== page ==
The historic hack went on over a five-month period and it’s presumably leaving banks, The Home Depot, Inc. (NYSE:HD) and its customers asking how could this have happened especially over five months.
While the announcement doesn’t come as a shock by any means with many writing that the breech could ultimately exceed the 40 million customers whose information was stolen at Target Corporation (NYSE:TGT), it is the first time that The Home Depot, Inc. (NYSE:HD) has released the sheer size of the attack. The company also announced that the “custom-made” malware had finally been removed from all the terminals that were infected.
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Won’t have Target ramifications
While the Target Corporation (NYSE:TGT) attack forced the resignation of its CEO, don’t expect a repeat there. The attack began when The Home Depot, Inc. (NYSE:HD) was being led by Frank Blake who will be stepping down as CEO on November 1 after having enjoying enormous success at the DIY-retailer. He will be replaced by Craig Menear.
Home Depot announced yesterday that its project to fully encrypt payment terminal data has been completed. Following the massive breaches above and attacks on luxury retailer Neiman Marcus Group Ltd. and grocer Supervalu Inc. (NYSE:SVU) as well as P.F. Chang’s China Bistro (NASDAQ:PFCB), it’s clear that the United States has a long ways to go in order to protect customers’ payment information.
Prior to the recent acknowledgment of the scope of the breech, JPMorgan Chase & Co. (NYSE:JPM) had already begun to replace the cards of customers affected by the attack. On Wednesday night, Capital One Financial Corp. (NYSE:COF) announced that it too would begin card replacement.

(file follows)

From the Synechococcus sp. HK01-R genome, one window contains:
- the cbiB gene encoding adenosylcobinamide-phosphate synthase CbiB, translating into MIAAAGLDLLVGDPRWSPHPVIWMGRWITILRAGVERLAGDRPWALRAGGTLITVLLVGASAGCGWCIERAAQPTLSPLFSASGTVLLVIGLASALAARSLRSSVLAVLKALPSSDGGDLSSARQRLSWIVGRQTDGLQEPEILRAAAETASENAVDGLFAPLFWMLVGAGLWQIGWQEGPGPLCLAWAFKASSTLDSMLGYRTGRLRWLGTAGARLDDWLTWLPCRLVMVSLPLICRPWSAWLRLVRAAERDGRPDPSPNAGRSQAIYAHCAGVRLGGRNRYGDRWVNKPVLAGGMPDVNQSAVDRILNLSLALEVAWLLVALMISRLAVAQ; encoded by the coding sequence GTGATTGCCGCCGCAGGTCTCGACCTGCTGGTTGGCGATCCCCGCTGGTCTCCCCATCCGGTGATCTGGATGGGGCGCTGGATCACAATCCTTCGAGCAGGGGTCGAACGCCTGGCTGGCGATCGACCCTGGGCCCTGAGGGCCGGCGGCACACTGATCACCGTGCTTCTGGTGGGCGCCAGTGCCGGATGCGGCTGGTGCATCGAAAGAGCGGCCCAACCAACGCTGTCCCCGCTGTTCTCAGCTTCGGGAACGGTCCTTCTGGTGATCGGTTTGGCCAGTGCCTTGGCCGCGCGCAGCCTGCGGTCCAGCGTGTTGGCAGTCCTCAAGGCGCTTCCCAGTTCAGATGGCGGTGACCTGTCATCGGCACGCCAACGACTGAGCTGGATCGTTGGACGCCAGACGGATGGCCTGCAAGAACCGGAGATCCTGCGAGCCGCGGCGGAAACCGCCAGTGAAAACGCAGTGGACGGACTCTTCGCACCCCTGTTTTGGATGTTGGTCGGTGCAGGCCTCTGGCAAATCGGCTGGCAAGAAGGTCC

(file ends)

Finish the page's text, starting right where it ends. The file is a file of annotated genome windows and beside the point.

Any positives for Home Depot?
If there are any positives that The Home Depot, Inc. (NYSE:HD) can take away from the attack, I supposed they could be heartened by the fact that hackers had to create “unique, custom-built malware” in order to pull of the hack.
Outgoing CEO, Frank Blake, apologized for the breach and made sure that Home Depot’s customers knew that they would not be responsible for any fraudulent charges that came as a result of the attack. The retailer is still looking at a large loss from the breach and estimated the investigation, credit monitoring service, call center staffing and other steps would cost $62 million to the retailer but nearly half of that amount would fall to its insurers.
To put that in perspective, The Home Depot, Inc. (NYSE:HD) did $43.5 billion in sales in its first two quarters this year and is expecting sales to keep growing with a strengthened housing market.